Arthur Ashkin, a physicist who was awarded a 2018 Nobel Prize for figuring out how to harness the power of light to trap microscopic objects for closer study, calling his invention optical tweezers, died on Sept. 21 at his home in Rumson, N.J. He was 98.
His daughter, Judith Herscu, confirmed the death on Monday.
Optical tweezers — or optical traps, as they are more properly known — use the pressure from a highly focused laser beam to manipulate microscopic objects, from atoms to living organisms, like viruses and bacteria.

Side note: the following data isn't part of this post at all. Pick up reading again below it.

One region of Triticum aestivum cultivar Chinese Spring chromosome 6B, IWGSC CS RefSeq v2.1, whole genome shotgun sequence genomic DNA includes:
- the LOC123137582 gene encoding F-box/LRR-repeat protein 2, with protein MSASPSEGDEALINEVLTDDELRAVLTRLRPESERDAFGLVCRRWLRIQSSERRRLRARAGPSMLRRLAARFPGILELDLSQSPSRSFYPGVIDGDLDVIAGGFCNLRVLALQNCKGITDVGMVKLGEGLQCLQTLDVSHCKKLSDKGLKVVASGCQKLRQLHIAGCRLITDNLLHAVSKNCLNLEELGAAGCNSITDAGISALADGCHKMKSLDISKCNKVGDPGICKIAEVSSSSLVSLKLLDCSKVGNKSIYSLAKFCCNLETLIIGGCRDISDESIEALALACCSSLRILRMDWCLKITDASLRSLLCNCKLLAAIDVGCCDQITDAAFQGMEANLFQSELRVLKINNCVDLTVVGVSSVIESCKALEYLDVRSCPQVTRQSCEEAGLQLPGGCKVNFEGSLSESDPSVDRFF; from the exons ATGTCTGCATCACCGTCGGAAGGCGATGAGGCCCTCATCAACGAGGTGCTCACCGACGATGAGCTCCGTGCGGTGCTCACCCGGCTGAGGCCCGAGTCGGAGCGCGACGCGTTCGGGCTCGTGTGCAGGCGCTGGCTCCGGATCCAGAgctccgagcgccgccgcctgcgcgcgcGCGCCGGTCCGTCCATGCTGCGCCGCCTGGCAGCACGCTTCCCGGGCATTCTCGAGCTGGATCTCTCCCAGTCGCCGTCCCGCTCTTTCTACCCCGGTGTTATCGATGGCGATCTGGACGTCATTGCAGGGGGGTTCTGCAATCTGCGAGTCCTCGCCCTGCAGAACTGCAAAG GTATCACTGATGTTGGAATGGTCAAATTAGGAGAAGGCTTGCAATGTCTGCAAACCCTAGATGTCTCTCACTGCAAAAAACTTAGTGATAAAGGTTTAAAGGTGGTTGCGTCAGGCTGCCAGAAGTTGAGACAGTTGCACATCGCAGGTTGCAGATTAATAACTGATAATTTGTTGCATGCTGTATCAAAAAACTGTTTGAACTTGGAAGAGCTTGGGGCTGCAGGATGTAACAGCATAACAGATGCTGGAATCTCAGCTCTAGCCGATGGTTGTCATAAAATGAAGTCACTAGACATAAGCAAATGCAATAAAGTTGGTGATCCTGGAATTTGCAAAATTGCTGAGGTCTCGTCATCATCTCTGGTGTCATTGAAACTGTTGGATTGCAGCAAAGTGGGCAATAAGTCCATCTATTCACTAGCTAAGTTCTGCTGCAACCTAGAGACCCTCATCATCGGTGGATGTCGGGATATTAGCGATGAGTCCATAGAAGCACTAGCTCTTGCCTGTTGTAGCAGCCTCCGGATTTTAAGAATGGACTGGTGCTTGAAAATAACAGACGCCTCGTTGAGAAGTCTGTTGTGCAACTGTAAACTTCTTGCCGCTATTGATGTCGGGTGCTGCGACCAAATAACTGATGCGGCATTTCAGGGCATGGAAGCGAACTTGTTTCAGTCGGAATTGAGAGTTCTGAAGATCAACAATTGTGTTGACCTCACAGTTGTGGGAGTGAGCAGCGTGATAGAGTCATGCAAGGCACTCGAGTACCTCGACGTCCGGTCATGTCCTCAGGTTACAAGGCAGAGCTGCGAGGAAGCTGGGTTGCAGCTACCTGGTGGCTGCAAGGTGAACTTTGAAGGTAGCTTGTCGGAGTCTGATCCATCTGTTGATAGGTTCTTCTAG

As the Nobel committee wrote, Dr. Ashkin had “invented optical tweezers that grab particles, atoms, molecules, and living cells with their laser beam fingers.”
Trapping biological material proved to have groundbreaking practical applications in research and in understanding the behavior of the basic building blocks of life, like DNA, and other biological systems. Today, optical tweezers are widely manufactured and